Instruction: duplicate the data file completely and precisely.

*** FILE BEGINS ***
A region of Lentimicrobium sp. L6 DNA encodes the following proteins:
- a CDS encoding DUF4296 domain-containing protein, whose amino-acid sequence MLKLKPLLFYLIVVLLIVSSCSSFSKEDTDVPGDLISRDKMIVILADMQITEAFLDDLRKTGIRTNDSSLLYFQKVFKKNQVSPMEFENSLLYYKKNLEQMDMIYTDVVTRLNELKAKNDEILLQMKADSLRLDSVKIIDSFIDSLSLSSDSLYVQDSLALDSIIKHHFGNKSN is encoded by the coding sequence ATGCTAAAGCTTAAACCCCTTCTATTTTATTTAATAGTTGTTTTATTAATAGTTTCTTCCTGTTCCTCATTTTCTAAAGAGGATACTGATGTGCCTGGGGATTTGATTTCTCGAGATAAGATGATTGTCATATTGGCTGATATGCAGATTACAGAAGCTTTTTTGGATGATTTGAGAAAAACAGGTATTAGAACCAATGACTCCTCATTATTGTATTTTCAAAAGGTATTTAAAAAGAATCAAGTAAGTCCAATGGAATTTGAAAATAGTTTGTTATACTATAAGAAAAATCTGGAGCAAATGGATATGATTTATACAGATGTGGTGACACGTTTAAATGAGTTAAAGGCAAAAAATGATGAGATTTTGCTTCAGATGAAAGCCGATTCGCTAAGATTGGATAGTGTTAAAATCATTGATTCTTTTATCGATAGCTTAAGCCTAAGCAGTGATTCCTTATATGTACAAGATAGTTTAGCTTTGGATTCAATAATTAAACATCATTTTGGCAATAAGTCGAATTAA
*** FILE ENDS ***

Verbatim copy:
A region of Lentimicrobium sp. L6 DNA encodes the following proteins:
- a CDS encoding DUF4296 domain-containing protein, whose amino-acid sequence MLKLKPLLFYLIVVLLIVSSCSSFSKEDTDVPGDLISRDKMIVILADMQITEAFLDDLRKTGIRTNDSSLLYFQKVFKKNQVSPMEFENSLLYYKKNLEQMDMIYTDVVTRLNELKAKNDEILLQMKADSLRLDSVKIIDSFIDSLSLSSDSLYVQDSLALDSIIKHHFGNKSN is encoded by the coding sequence ATGCTAAAGCTTAAACCCCTTCTATTTTATTTAATAGTTGTTTTATTAATAGTTTCTTCCTGTTCCTCATTTTCTAAAGAGGATACTGATGTGCCTGGGGATTTGATTTCTCGAGATAAGATGATTGTCATATTGGCTGATATGCAGATTACAGAAGCTTTTTTGGATGATTTGAGAAAAACAGGTATTAGAACCAATGACTCCTCATTATTGTATTTTCAAAAGGTATTTAAAAAGAATCAAGTAAGTCCAATGGAATTTGAAAATAGTTTGTTATACTATAAGAAAAATCTGGAGCAAATGGATATGATTTATACAGATGTGGTGACACGTTTAAATGAGTTAAAGGCAAAAAATGATGAGATTTTGCTTCAGATGAAAGCCGATTCGCTAAGATTGGATAGTGTTAAAATCATTGATTCTTTTATCGATAGCTTAAGCCTAAGCAGTGATTCCTTATATGTACAAGATAGTTTAGCTTTGGATTCAATAATTAAACATCATTTTGGCAATAAGTCGAATTAA